Publishing conference season is over and before we head into the summer, Orna Ross gives author feedback to the conference that has the most potential but is delivering least for indie authors: Book Expo America (BEA).
BEA is the largest publishing event in North America, where the most developed market for ebooks and self-publishing is found. It has run a dedicated self-publishing event — UPublishU — for some years. And while other international book fairs, like the Frankfurt Book Fair or the London Book Fair, are firstly global marketplaces for foreign rights, BEA grew out of a different background and is dedicated more to bookselling, a words that is close to most indie author’s hearts.
In short, BEA should be a vibrant and dynamic fair for self-publishers, a leader in the field.
Why Should An Author Go To A Book Fair?
At BEA, as at all publishing fairs, trade publishers show off their upcoming publications and publishing programs to booksellers and distributors and rights buyers in individual meetings. PR teams arrange individual author events, readings or signings and distribute promotional material. And publishing professionals, booksellers, librarians, and other industry players convene for educational and information sessions.
So what happens there for indie authors? BEA was held in Chicago this year, and UPublishU came out of its ghetto, in the basement, onto the main floor, a move widely welcomed by authors and author services. UPublishU was given a (modest) stage area and, in another part of the room, the Authors Market (formerly Author Hub) was again set up as “a place where authors could buy a table and chair for a price approaching $2,000,” says publishing consultant and Editor-in-chief at Publishing Perspectives, Porter Anderson.
He has recently written with Jane Friedman in their publishing news magazine for authors, The Hot Sheet, of how the major trade shows—London Book Fair (LBF), BookExpo America (BEA), and Frankfurt Book Fair (FBF) — have “struggled for years to create meaningful engagement with independent authors.
“The trade shows are just that,” he says, “events created by and for the traditional industry with rights-sales at their hearts and not easily adapted to a community of authors who work largely outside the industry’s day-to-day operations.”
This arena was set off in a vast, open area on one end, that felt, as one of the authors complained, “sad and isolated”. She thought her investment “worthless, a waste” except for the comaradarie of the other authors. “We could have had that on Facebook,” she said. A number of the other authors agreed though there were those who spoke positively.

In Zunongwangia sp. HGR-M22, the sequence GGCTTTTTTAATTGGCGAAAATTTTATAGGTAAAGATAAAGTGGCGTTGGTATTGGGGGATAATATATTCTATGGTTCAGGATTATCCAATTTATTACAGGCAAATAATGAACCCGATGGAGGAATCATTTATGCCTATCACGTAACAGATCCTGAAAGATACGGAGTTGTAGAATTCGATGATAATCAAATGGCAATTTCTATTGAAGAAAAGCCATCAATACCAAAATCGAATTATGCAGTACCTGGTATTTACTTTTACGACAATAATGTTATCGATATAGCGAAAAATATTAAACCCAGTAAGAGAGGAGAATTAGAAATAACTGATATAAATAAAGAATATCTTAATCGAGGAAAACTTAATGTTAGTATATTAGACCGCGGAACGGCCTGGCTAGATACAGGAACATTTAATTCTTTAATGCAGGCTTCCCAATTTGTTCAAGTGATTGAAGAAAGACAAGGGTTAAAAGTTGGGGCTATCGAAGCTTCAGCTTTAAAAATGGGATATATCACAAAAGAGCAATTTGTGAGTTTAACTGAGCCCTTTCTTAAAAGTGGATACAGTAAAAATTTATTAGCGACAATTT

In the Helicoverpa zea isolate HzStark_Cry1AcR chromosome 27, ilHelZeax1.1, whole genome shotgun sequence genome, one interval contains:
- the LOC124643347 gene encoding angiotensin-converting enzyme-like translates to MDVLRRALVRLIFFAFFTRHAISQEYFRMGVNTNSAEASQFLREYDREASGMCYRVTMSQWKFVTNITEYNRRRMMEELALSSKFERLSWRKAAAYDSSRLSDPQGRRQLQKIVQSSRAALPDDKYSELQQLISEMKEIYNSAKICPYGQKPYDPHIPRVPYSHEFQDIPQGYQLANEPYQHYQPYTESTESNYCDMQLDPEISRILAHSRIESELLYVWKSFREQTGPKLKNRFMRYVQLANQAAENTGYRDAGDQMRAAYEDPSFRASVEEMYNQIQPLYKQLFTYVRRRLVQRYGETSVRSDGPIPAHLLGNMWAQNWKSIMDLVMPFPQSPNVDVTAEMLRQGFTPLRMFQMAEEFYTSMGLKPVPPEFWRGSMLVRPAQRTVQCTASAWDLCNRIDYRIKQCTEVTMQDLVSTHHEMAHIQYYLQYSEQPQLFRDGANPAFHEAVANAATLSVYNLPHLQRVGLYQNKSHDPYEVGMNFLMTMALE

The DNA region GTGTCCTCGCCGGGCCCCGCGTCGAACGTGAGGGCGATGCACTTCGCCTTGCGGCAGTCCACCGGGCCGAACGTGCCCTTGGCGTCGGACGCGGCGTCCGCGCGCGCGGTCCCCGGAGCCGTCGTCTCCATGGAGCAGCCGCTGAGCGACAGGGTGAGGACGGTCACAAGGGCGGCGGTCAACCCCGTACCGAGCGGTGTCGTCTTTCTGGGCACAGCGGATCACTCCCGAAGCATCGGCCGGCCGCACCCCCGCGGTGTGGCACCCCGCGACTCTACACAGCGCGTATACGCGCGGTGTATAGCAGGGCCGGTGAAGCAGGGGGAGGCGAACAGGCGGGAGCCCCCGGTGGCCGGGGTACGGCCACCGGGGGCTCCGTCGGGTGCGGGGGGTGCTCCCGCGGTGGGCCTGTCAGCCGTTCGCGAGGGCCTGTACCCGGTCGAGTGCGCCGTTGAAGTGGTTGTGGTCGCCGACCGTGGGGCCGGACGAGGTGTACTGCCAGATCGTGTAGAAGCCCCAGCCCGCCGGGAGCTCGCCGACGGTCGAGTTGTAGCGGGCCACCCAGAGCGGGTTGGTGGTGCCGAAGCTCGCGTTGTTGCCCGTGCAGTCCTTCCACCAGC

Perhaps what’s more telling is that for all of them, it was their first time there.
Recommendations From ALLi and Author Services Company Kobo Writing Life
“My dream BEA would involve an engaged discussion about the opportunities available to authors and publishers today, incorporating print and digital strategies for growing book sales globally.,” says Christine Munroe, US Manager at Kobo Writing Life. “UPublishU should offer a line-up of experts — authors and service providers — qualified to provide helpful advice for authors at all paths and points in their careers. There should be a casual networking opportunity (like LBF’s Author Lounge) or 1:1 quick meetings where authors and industry pros could connect.”
Anderson says he hopes a self-publishing day again this year at FBF, on Saturday 22 October, which will be largely service-based. He envisages “a sequence of sessions to create a focus for authors, with a lot of practical introduction to services and — as is important for authors from less-developed indie markets than the UK and US — some outlines as to how the sector is growing.”
Munroe would like to see more creative thinking at BEA. “Invite successful indie authors from a few genres, mixing up the lineup from the usual all-stars and pundits. This could be a sponsorship opportunity for the industry side: sponsor a keynote speaker. Announce these keynote speakers well in advance to draw in more author attendees.”
Bryan Cohen, indie author and co-host of The Sell More Books Show, whose session on writing good book descriptions was a big hit at UPubU and the Indie Author Fringe, agrees. “It’d be really interesting to have a big powerhouse speaker come by with some built in buzz… [And] I wonder if some big cohesive theme could help unify all the presentations as well. Like they’re all a part of one whole.”
Some more recommendations:
- Bring Author Market, good author services, carry-over people from IDPF and UPubU together into one significant and vibrant author space
- Free the UPubU content from being only sponsored content. Of course some sponsorship is necessary but concentrate on getting the best possible education for authors … new trends, latest services, not pay-to-play.
- Stream UPubU content into 2 categories of author:
– Beginning/Considering Self-Publishing
– Already Published & Want To Sell More Books
Some of these are likely to happen, says Sally Dedecker, Director of Education at BEA. “Although we are still in the planning stages of BookExpo 2017, back in New York, our goals are to continue to expand efforts to have programs that connect and engage authors and author service providers in a meaningful way.”
What would you add? Do you have ideas for London Book Fair or Frankfurt? Do you think indies should just ignore the publishing world and focus on our own, different, way of doing business? Let us know in the comments below.
And for those who couldn’t attend LBF or BEA, do check out the sessions at our Indie Author Fringe event.
Of particular relevance is David Gaughran’s post, Authors, Don’t Waste Your Money: Book Fair Bewares